West Virginia Pipe Trades v. Medtronic, Inc. ( 2016 )

  •                United States Court of Appeals
                               For the Eighth Circuit
                                   No. 15-3468
       West Virginia Pipe Trades Health & Welfare Fund; Employees' Retirement
        System of the State of Hawaii; Union Asset Management Holding AG
                         lllllllllllllllllllll Plaintiffs - Appellants
      Medtronic, Inc.; William A. Hawkins; Gary L. Ellis; Richard E, Kuntz; Julie
                    Bearcroft; Richard W. Treharne; Martin Yahiro
                        lllllllllllllllllllll Defendants - Appellees
               Thomas A. Zdeblick; J. Kenneth Burkus; Scott D. Boden
                               lllllllllllllllllllll Defendants
                       Appeal from United States District Court
                      for the District of Minnesota - Minneapolis
                              Submitted: October 19, 2016
                               Filed: December 28, 2016
    Before GRUENDER, BEAM, and SHEPHERD, Circuit Judges.
    GRUENDER, Circuit Judge.
           West Virginia Pipe Trades Health and Welfare Fund, Employees’ Retirement
    System of the State of Hawaii, and Union Asset Management Holding AG
    (collectively, “Appellants”) appeal the grant of summary judgment to Medtronic, Inc.
    in their securities fraud class action. The district court granted summary judgment
    to Medtronic after determining that Appellants’ claims are time-barred. For the
    reasons discussed below, we vacate the summary judgment order and remand for
    further proceedings.
           Appellants are retirement and investment funds who brought a consolidated
    class action for securities fraud against Medtronic and several of its officers and
    senior managers for actions related to Medtronic’s INFUSE product. INFUSE is the
    trade name of rhBMP-2, a bone morphogenetic protein that causes the body to
    develop new bone tissue. Medtronic developed INFUSE as an alternative to bone
    grafting procedures, and the FDA approved it for use in lower back spinal fusion
    surgeries in 2002. In a traditional autograft spinal fusion procedure, the vertebrae are
    fused using a bone graft taken from the patient’s hip bone. In the INFUSE procedure,
    the vertebrae are fused using a thimble-shaped titanium cage containing an INFUSE-
    soaked collagen sponge. INFUSE is a key component of Medtronic’s multi-billion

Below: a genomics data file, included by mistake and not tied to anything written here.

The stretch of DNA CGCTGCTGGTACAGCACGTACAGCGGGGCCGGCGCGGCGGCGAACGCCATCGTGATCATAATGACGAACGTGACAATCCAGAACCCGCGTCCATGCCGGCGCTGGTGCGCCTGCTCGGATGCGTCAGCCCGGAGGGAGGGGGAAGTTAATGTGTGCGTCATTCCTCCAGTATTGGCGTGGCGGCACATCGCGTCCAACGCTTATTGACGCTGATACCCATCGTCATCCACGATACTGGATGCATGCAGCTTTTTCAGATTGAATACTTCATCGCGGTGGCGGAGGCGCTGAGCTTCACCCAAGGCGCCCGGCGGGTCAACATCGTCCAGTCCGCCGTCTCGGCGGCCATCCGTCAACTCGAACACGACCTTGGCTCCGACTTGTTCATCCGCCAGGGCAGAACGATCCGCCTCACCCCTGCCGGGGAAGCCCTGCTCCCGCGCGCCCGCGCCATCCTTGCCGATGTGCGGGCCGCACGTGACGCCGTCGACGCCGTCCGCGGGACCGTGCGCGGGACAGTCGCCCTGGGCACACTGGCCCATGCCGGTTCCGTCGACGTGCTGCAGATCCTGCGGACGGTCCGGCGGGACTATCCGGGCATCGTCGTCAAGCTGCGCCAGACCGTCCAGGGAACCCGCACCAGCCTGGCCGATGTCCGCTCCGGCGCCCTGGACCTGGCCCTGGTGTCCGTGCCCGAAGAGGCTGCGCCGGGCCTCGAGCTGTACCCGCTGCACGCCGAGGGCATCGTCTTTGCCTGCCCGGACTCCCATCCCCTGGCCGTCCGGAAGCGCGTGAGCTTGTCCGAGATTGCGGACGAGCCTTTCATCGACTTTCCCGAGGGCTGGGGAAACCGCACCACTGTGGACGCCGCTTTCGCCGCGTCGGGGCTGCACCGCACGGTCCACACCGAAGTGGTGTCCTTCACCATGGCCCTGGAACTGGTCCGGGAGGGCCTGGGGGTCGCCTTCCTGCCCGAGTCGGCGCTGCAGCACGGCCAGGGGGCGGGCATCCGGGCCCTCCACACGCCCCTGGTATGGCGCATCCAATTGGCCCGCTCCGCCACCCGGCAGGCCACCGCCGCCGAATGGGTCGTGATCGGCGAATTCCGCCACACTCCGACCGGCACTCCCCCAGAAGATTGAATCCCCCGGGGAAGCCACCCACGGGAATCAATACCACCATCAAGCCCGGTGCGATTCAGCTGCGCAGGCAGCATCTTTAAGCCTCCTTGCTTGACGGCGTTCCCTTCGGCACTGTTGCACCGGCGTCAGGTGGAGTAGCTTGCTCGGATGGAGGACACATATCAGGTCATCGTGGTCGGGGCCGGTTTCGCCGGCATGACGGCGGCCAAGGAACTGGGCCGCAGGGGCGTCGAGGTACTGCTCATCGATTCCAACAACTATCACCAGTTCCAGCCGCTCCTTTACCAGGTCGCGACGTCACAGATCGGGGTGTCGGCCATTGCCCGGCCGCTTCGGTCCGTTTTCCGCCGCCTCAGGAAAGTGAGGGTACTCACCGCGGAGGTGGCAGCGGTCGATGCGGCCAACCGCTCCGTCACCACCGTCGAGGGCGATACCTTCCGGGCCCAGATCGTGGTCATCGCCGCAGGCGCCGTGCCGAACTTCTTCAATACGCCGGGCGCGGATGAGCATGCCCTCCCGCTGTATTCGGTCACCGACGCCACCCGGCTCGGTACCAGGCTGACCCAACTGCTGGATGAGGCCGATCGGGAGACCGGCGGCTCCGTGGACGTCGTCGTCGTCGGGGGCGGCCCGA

dollar spinal segment.
           Medtronic sponsored the FDA clinical trials, and all thirteen of the resulting
    articles included authoring physicians who had financial interests in INFUSE.
    Pharmaceutical companies frequently sponsor the medical research of their products.
    However, the FDA specifically considered conflicts of interest during the INFUSE
    approval process. The FDA approved INFUSE only for use in lumbar spinal fusion
    surgeries, some dental surgeries, and for treating certain shin fractures. However, up
    to eighty-five percent of INFUSE use was off-label. In 2008, the FDA issued a public
    health notification associating off-label uses of INFUSE with life-threatening throat
    and neck swelling. In 2008, an unrelated party brought a class action against
    Medtronic alleging that it violated securities laws by promoting off-label use of
    INFUSE. See Minneapolis Firefighters’ Relief Ass’n v. Medtronic, Inc., 
    278 F.R.D. 454
    , 456 (D. Minn. Dec. 12, 2011). In 2011, the FDA refused to approve AMPLIFY,
    a high-strength version of INFUSE, because of concerns it may cause cancer.
           In 2010, articles in the Milwaukee Journal Sentinel expressed concern that the
    doctors authoring the Medtronic-sponsored INFUSE clinical studies had significant
    financial ties to Medtronic and reported test results twice as favorable as those of
    independent studies. Letters to the editor of the Journal of Bone and Joint Surgery
    raised questions about the link between INFUSE and retrograde ejaculation (a
    condition that causes male sterility). One of the physicians who authored the
    INFUSE clinical studies, Dr. Kenneth Burkus, penned a response denying any link.
    On May 25, 2011, the Milwaukee Journal Sentinel published an article stating that
    Medtronic and doctors with financial ties to Medtronic were aware of the risk of
    retrograde ejaculation but did not disclose it.
          On the same day, Dr. Eugene Carragee, an independent doctor from the
    Stanford University School of Medicine, published a clinical study in The Spine
    Journal linking INFUSE with a risk of sterility in men. A commentary on Dr.
    Carragee’s study by Dr. James Kang of the University of Pittsburgh School of
    Medicine noted that the original Medtronic-sponsored publications did not report any
    adverse events despite the incidence of retrograde ejaculation, and Dr. Kang
    concluded that the conflict of interest was the only explanation for the difference
    between the studies. The New York Times summarized Dr. Carragee’s study and